Resource-sharing & the circular economy at the V&A. 
Zoë Louizos, Exhibitions Manager
Friday 7th February 2020 National Army Museum
As we face a climate emergency, it is increasingly recognised that museums can play a crucial role in engaging and empowering people to challenge current practice. As a museum of art and design, the V&A strongly feel that these issues can, and should, be tackled creatively.
Zoë Louizos, from the V&A, came to talk about different ways to tackle the disposal of exhibition waste products; a problem that we all face on a regular basis due the current throwaway nature of exhibition design.
At the V&A there has been a positive move to try and share resources, which would otherwise be disposed of, with those in need who wouldn’t normally be able to access these materials. 
Smaller examples include: 
·         Giving terrariums to schools
·         Sending textile waste to a women’s refuge where it can be used to create products for sale
·         Donating scenery flats to festivals
·         Gifting plinths, perspex hoods and cradles to small local museums
However, it’s their surplus crates that have provided the V&A with the most scope for creative re-purposing:
·         Beehives on the roof of the museum
·         Used for DT projects in schools
·         Building materials for adventure playgrounds 
And for two major projects:
In 2019 the V&A collaborated with the 999 Club, an advice & support service and night shelter for the homeless, to upcycle crates into furniture. Eight people, who had previously been homeless, were paired with designers to create a piece of furniture that they could use when they were able to move on from the 999 Club to new, temporary accommodation. The completed pieces of furniture, which included a sewing table, writing bureau, bench with shelving and a bed, were displayed at the London Design Festival.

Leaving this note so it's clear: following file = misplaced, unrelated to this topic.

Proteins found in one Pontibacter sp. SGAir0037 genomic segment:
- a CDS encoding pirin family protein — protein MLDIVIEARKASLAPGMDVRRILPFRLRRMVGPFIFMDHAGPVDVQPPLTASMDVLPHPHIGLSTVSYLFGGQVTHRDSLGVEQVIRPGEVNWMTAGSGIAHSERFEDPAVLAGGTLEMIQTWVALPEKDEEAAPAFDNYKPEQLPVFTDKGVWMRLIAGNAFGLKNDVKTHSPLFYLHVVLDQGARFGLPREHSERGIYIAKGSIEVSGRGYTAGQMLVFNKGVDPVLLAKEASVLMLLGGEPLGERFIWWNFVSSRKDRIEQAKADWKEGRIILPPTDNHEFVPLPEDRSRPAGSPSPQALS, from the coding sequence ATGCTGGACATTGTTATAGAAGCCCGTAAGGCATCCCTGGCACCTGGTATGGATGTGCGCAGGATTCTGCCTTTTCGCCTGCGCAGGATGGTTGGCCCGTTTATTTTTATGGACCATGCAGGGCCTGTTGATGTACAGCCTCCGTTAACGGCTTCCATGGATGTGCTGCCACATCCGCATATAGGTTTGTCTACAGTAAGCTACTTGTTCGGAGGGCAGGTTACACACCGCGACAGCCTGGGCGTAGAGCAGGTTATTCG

As part of the Day of Design event, which focussed on design solutions to the climate emergency,an open call was sent out for designers to create a range of furniture suitable for community dining, to be used for a Food Waste Feast where a buffet banquet was created from surplus ingredients. Over 300 people were fed down in the Transport for London underpass. Following the event, the furniture was donated to People’s Kitchen to create a community hub and café.

Even if you can’t quite match what the V&A are doing, there are smaller ways that we can all start to make changes; the V&A have formed an environmental steering group, with green champions in departments across the museum, and they have nearly reached full representation of all teams.

Some small internal initiatives have started to make a difference:
·         Giving out keep-cups to staff to reduce waste
·         Using recycled and recyclable materials as much as possible
·         Reducing their paper use by 9% so far 
·         Promoting online platforms for data sharing rather than distributing paper copies
Looking to the future, the V&A are continuing to explore creative ways to dispose of their waste products and hope to be able to share their experience and knowledge to help others follow their lead.

Abi Pole, Exhibitions Manager, Compton Verney Art Gallery & Park